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Lecture

SC-NATS_1775_Lecture_3_-_Technology_in_the_Medieval_World.doc

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Department
Natural Science
Course
NATS 1775
Professor
Vera Pavri
Semester
Fall

Description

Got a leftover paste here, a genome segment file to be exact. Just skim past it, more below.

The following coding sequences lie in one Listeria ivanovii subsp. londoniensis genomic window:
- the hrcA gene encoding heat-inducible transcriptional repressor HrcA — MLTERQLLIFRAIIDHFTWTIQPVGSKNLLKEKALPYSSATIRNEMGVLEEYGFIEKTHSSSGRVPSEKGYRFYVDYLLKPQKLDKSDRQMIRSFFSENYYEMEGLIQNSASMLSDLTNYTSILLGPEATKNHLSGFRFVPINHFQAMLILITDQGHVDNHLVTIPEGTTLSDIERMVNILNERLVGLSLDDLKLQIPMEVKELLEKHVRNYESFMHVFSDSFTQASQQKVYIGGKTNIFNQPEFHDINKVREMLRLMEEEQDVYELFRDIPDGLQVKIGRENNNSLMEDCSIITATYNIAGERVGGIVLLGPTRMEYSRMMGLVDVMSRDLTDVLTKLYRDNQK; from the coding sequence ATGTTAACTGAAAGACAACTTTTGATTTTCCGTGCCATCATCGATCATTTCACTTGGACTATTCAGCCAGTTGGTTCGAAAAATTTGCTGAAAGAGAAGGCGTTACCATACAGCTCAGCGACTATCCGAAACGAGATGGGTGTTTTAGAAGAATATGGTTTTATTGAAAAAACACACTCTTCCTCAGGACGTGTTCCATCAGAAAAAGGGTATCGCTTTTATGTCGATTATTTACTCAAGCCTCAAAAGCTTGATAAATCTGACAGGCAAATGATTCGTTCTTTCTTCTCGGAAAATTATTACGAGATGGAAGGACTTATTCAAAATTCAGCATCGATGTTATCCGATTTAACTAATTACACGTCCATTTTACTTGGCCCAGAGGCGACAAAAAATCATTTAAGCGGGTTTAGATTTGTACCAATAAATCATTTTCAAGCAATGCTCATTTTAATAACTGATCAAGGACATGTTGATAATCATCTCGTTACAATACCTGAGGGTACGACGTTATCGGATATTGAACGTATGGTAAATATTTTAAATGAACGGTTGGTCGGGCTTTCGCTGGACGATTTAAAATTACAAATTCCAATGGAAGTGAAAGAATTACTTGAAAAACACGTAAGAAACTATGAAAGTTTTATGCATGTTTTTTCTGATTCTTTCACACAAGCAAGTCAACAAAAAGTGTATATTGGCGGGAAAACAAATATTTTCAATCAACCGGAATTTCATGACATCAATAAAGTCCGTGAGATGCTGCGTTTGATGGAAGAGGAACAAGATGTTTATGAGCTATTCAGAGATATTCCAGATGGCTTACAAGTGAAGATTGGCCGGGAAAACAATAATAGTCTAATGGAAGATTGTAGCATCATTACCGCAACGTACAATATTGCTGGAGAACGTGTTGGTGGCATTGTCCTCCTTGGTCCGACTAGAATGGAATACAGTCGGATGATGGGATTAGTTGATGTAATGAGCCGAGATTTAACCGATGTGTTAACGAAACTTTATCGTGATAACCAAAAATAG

2009 © Vera Pavri Lecture 3: Technology in the Middle Ages I. Medieval Attitudes towards Technology - distinct views of technology developed within medieval intellectual tradition; one that we will examine closely today involves linking technical arts with religious salvation - idea that technical arts could lead to religious salvation first proposed by Hugh of St. Victor around 1140 AD who saw the mechanical arts as “part of man’s religious and philosophical quest” - St. Victor saw mechanical arts as a branch of knowledge that paralleled theoretical knowledge and practical arts - Theoretical knowledge was a remedy for ignorance; practical knowledge a remedy for vice and the mechanical arts a remedy for physical weakness - Pursuing any of these kinds of knowledge would contribute to man’s rise from his fallen state (i.e. Garden of Eden, Adam and Eve, etc…) and would lead to religious salvation - Different ideas about how influential St. Victor’s views were - Most positive attitudes towards technology found in artisan monk and laboring classes as opposed to medieval philosophers who continued to reject the importance of the technical arts - In treatises written by these philosophers, the mechanical arts continued to be subordinate to all other sciences - This was because the mechanical arts were preoccupied with the body and material world - crafts therefore were considered “unworthy, servile or vulgar” - Aristotle’s views on technology greatly influenced many of these medieval philosophers: he believed that technical arts or craftwork was “base” and that this kind of knowledge was inferior to theoretical knowledge because former dealt with particular or specific kinds of information while theoretical info was more universalistic and could be applied to all phenomena - Some philosophers influenced by Arab tradition did give mechanical arts a higher status but on the whole, during this time the technical arts remained subordinate to natural philosophy II. Asian Technology in the Middle Ages - The “Golden Age” of Chinese science and technology came with the Sung dynasty (960-1279 AD) - Chinese civilization developed many techniques for improving agricultural practices and increasing rice surpluses - Population rose from 50M in 800 AD to 115M by 1200AD - In China, science and technology were also considered to be very separate traditions done by different people in different institutions, etc… - Although craftsmen had a lower social status than natural philosophers, China became a world leader in technological advancement 1 2009 © Vera Pavri - Chinese “firsts” include the wheelbarrow, gunpowder, porcelain, umbrella, fishing reel, suspension bridges, paper-making, moveable type - Chinese also using paper money by 1024 AD - One reason why Chinese are so successful in producing these kind of technologies is because of government involvement: government owned many of the industries (i.e. mining, silk, paper-making, iron production) and employed craftsmen who specialized in particular fields to work in these factories - One of the most important technologies to come out of China was block printing (9 century) and moveable type (11 century)h - Important to understand that although moveable type was invented in China, it eventually became a much more successful technology in Europe, especially after the advent of the printing press - Why? Some consider moveable type impractical for Chinese writing which involves complex pictograms - Gunpowder also developed in mid 9 century in China, although it was initially used for fireworks, etc… and not for military purposes th - By 12 century gunpowder was being used for military purposes such as rockets, explosive grenades, bombs, guns, etc… - Chinese also amongst first to use magnetic compass (2 century); initially did so for spiritual practices, such as the proper area to site houses, temples, roads, etc… th th - Compass eventually used as navigational tool by 12 century, and by 15 century China had one of the largest navies in the world - However, by end of 15 century there begins to be a decline in oversees travel, shipbuilding - Reasons for this change include construction of Grand Canal: lots of money put into this technological project, removed need to go oversees; also could be result of whims of ruling party III. European Technology in the Middle Ages - while many technical advances “lost” in Middle Ages, European innovation came with new agricultural techniques and energy sources - Europe had an “Agricultural Revolution” between 600-1000 AD where its population rose almost 30% - This came as a result of new technological innovations which allowed for a greater agricultural surplus - In Europe, land is very scarce; land used for everything and use of wood for fuel makes it even more of a precious commodity - Most land that was cultivated in Europe at this time was done by a light plow where only 2-3 oxen used - Major change came with invention of heavy plow which used up to 8 oxen; this allowed heavier, richer land (soil) to be cultivated for farming - Europe also started importing crops from “new world” like potatoes, maize 2 2009 © Vera Pavri - At this time, also see substitution of horse for ox as draft animal (horses could move faster and for longer periods of time than oxen); horse collar - One major agricultural innovation included development of a 3-field rotation system for planting crops (production went from 33% to 50%) as opposed to 2 field system - With development of heavy plow, etc…, there is a rise in communal agriculture as most individuals could not afford to go at it alone - Medieval villages thus had form of collective ownership, communal agriculture - Use of horses allowed villages to grow; see rise of cathedral building and first universities constructed at this time - Medieval culture consists of lords, ladies, knights, etc… - Along with these agricultural developments there are other important technical innovations - Chinese invention of stirrup (5 century) came to Europe by about 8 th century: prior to invention, most battles fought on ground; men would dismount from horses to engage in combat - With stirrup, no longer had to get off horse to fight - New energy sources also include increased use of waterwheels and windmills; helped power sawmills, flour mills, etc… and this increased agricultural and material production - Machinery could be found in most villages; people became more familiar with the technology - Slavery versus labor saving machines argument - Black Death in Europe between 1347-48 wiped out 1/3 of population - By 14 century, there is rise in use of military technologies: adoption of gunpowder, manufacturing of guns (musket introduced in 1550s) and cannons meant decline of “knight in shining armor” - Military technology greatly financed by thate or royal treasuries; for example, French in latter half of 15 century went from producing 20000 pounds to 500000 pounds of gunpowder - role of military technology and the rise of nation-states IV. The Mechanical Clock - Mechanical clock one of the first technologies to be made entirely out of metal; its importance in our society today cannot be underestimated - examining the origins and spread of mechanical clock allows us to examine some important themes related to this course including the “economic needs” argument as well as cross-cultural comparisons of technological use 3 2009 © Vera Pavri 1. Origins of the Mechanical Clock a. Uncertain Past - difficult to pinpoint exact date of when the mechanical clock was invented or who developed it; 1272-1330 is the general timeframe - one reason for this: language- in medieval times, term “horologia” refers to all time-keeping devices including water clocks (clepsydra), sundials, bells- thus early on no distinguished term for mechanical clock - word “clock”- cloche- meaning bell - many of these devices had their origins outside Europe such as China b. Historical Background of the Mechanical Clock - many historians have disputed the origins of the mechanical clock- much of this had to do with its uncertain background - over time- what has developed are two major schools of thought about the origins of the mechanical clock: one that sees the mechanical clock as part of a continuous tradition of time- keepers and time indicators such as sundials, water clocks, bell ringing mechanisms versus one that sees the mechanical clock as a simpler branch of a more complicated technology (astrolabes ) - most historians have adopted the first tradition, the second is worth discussing because it touches upon two important facets of the history of technology: cultural disputes about the paternity of an invention, the idea of technical diffusion c. The Price / Needham Thesis - Derick Price and Joseph Needham are two historians who contend that the mechanical clock is a degenerate “fallen angel” of more complicated technical devices such as the astrolabe - Measurement of time of day is the “left over” part of a greater technological tradition - Both contend that the prototype of the mechanical clock comes from China; Chinese device was extremely complicated astronomical water clock devised by man named Su Sung - There is a kind of escapement in this elaborate astronomical water clock- and both Needham and Price contend that this is the “missing link” in the technical development o